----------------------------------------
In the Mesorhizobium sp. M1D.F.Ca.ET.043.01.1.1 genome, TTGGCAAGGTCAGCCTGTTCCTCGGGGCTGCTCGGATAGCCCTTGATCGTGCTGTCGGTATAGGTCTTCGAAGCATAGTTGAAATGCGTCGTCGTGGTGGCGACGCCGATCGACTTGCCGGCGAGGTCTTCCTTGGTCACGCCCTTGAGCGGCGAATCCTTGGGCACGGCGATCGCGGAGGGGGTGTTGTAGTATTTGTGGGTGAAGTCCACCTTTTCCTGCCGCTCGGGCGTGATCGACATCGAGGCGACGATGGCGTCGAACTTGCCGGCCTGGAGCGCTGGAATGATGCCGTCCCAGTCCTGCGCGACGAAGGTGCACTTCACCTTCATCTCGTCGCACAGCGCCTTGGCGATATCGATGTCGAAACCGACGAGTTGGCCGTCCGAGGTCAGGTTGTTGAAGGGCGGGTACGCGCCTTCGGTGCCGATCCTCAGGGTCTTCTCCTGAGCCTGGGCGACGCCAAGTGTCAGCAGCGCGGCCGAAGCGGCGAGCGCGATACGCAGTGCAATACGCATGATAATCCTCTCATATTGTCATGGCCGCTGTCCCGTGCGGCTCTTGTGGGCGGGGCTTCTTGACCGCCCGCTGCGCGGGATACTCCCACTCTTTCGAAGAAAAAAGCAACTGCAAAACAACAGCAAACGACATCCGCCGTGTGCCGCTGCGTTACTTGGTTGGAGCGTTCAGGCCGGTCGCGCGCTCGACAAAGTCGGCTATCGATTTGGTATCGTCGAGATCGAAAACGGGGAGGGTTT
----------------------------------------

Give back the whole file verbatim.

In the Mesorhizobium sp. M1D.F.Ca.ET.043.01.1.1 genome, TTGGCAAGGTCAGCCTGTTCCTCGGGGCTGCTCGGATAGCCCTTGATCGTGCTGTCGGTATAGGTCTTCGAAGCATAGTTGAAATGCGTCGTCGTGGTGGCGACGCCGATCGACTTGCCGGCGAGGTCTTCCTTGGTCACGCCCTTGAGCGGCGAATCCTTGGGCACGGCGATCGCGGAGGGGGTGTTGTAGTATTTGTGGGTGAAGTCCACCTTTTCCTGCCGCTCGGGCGTGATCGACATCGAGGCGACGATGGCGTCGAACTTGCCGGCCTGGAGCGCTGGAATGATGCCGTCCCAGTCCTGCGCGACGAAGGTGCACTTCACCTTCATCTCGTCGCACAGCGCCTTGGCGATATCGATGTCGAAACCGACGAGTTGGCCGTCCGAGGTCAGGTTGTTGAAGGGCGGGTACGCGCCTTCGGTGCCGATCCTCAGGGTCTTCTCCTGAGCCTGGGCGACGCCAAGTGTCAGCAGCGCGGCCGAAGCGGCGAGCGCGATACGCAGTGCAATACGCATGATAATCCTCTCATATTGTCATGGCCGCTGTCCCGTGCGGCTCTTGTGGGCGGGGCTTCTTGACCGCCCGCTGCGCGGGATACTCCCACTCTTTCGAAGAAAAAAGCAACTGCAAAACAACAGCAAACGACATCCGCCGTGTGCCGCTGCGTTACTTGGTTGGAGCGTTCAGGCCGGTCGCGCGCTCGACAAAGTCGGCTATCGATTTGGTATCGTCGAGATCGAAAACGGGGAGGGTTT